Scientists working at creating allergy-free eggs
Of all the childhood allergies, an allergic reaction to eggs is one of the most common. Typically, reactions can include wheezing, nausea, headache, stomach ache, and hives. In extreme cases, however, anaphylactic shock can result, which can itself sometimes lead to death. Eggs are difficult to avoid, too - they find their way into many foods that might not seem particularly "eggy," and are even used in flu vaccines. Needless to say, for some time now, scientists have been working on making eggs safe for everyone. A team from Australia's Deakin University is now claiming that they're well on the way to producing not just hypoallergenic eggs, but the chickens that lay them.
The vast majority of egg allergy-sufferers are sensitive to four of the 40 proteins contained within egg whites. The Deakin team is working on extracting those four proteins, "switching off" the allergenic parts of them, then reintroducing the now-non-allergenic proteins back into the egg. The chicken subsequently born from that egg should in turn lay hypoallergenic eggs.
"We are not producing genetically modified chickens as part of this research, we are simply modifying the proteins within the egg whites to produce chickens which lay allergy-free eggs," explained the project leader, Adjunct Professor Tim Doran.
It is hoped that the three-year project will pay off in an allergy-free flu vaccine within five years, and consumable hypoallergenic eggs within five to ten years.
Previous projects, such as one conducted by German and Swiss chemists in 2008, have looked at ways in which regular eggs could be treated in order to make them safe for consumption by allergy-sufferers. Others have cloned the allergen genes, but this project is reportedly the first one that is attempting to render the proteins harmless.
Source: Deakin University
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Food Allergies are on the Rise
The prevalence of food allergies and associated anaphylaxis appears to be on the rise.
According to a study released in 2008 by the Centers for Disease Control and Prevention about an 18% increase in food allergy was seen between 1997 and 2007...
(These stats apply to food allergies across the board. The following is 2008 U.S. stat for eggs:)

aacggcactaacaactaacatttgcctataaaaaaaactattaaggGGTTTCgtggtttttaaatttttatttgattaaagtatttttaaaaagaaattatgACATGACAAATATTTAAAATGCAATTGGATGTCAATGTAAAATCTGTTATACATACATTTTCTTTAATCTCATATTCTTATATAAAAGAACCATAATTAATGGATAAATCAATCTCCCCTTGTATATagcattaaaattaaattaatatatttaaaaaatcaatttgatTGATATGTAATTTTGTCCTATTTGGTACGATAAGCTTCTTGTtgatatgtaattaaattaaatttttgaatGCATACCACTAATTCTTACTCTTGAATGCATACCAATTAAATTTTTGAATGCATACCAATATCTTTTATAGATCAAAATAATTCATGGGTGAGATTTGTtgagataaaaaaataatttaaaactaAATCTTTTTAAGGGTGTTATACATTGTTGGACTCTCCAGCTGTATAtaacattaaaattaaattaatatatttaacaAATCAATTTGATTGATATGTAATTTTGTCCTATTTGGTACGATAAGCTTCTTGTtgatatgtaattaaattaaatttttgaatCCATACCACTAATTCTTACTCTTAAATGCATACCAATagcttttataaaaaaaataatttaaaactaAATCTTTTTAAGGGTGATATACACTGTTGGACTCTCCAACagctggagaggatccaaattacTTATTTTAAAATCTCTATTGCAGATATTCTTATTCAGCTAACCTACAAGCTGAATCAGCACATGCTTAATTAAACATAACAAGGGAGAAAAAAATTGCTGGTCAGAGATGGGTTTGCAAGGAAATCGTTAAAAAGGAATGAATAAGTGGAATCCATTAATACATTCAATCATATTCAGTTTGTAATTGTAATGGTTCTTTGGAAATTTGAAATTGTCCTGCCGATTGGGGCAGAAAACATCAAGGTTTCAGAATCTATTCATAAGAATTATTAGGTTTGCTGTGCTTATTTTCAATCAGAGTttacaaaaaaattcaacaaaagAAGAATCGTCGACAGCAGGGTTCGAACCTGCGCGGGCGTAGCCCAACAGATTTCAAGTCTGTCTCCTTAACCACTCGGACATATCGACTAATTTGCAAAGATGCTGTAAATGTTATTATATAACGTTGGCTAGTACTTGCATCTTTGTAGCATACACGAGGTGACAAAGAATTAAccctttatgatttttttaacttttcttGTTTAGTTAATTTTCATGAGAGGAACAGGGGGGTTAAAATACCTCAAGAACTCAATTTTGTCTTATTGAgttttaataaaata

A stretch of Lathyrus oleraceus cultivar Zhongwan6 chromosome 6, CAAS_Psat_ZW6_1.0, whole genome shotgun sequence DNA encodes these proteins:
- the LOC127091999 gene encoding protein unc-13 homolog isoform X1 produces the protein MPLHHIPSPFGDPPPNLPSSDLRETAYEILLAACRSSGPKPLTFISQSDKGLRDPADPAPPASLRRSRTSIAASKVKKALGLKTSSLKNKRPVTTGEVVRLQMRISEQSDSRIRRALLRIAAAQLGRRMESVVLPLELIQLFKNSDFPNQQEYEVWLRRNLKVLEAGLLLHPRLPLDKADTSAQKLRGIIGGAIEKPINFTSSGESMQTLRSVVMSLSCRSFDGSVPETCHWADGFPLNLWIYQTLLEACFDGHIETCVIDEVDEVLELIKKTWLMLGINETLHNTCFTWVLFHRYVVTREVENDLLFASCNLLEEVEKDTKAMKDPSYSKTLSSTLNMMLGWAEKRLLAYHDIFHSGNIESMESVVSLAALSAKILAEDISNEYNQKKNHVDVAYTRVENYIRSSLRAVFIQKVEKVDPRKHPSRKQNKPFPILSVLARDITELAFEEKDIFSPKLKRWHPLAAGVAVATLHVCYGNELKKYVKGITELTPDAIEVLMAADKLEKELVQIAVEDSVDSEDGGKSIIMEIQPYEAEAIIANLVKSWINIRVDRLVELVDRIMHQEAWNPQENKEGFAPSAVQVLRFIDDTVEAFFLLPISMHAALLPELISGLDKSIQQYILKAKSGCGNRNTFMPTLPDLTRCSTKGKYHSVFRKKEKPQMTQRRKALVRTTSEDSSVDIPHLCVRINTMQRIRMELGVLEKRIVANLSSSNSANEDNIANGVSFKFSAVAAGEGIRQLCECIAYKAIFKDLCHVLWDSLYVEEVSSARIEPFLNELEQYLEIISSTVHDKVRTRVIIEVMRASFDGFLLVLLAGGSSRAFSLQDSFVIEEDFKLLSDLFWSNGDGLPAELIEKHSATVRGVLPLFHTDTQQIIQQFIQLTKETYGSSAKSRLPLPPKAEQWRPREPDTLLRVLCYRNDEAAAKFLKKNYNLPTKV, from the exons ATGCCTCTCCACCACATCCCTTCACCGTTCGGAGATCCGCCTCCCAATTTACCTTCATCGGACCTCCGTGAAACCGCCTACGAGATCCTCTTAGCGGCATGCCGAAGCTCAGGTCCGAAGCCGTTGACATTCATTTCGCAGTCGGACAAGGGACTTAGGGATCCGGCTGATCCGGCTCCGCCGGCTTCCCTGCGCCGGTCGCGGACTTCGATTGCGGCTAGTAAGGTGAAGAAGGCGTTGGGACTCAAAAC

Milk and egg: based on data within and obtained outside the United States, this rate is likely to be 1-2% for young children and 0.2-0.4% in the general population.
Considering that there has also been an increase in the amount of antibiotics, GMO feed, and confined animal feed ops in that same time frame, how do those of you with egg allergies react to organic, free range eggs as opposed to your corporate farmed supermarket eggs?
We have ex-layers that we've recued and they rarely live past a year or so out of the farm as they develop reproductive tract tumours and die, even the best avian vets tell us that they are unsavable. This is not normal for a healthy bird, yet most ex-farm chickens suffer this fate.
I really wish scientists would stop getting caught up on the wow factor of 'we can do that' and ask whether 'should we do that?'...
The sad thing is, most people look at chickens as just a dumb bird, but they are actually remarkably smart, and they all have different behaviours and personalities (no, I'm not anthropomorphising, anyone who has cared for chickens, as opposed to farming them, which is not caring for them at all, will know just how different they are). Humans treat them shockingly and it's scientists like this, doing this sort of work, that make it even worse...
As for scientist's claim: "We are not producing genetically modified chickens as part of this research, we are simply modifying the proteins within the egg whites..." by "working on extracting those four proteins, "switching off" the allergenic parts of them, then reintroducing the now-non-allergenic proteins back into the egg. " It sounds like Gen Modds to me. Course it depends on what you mean by ".....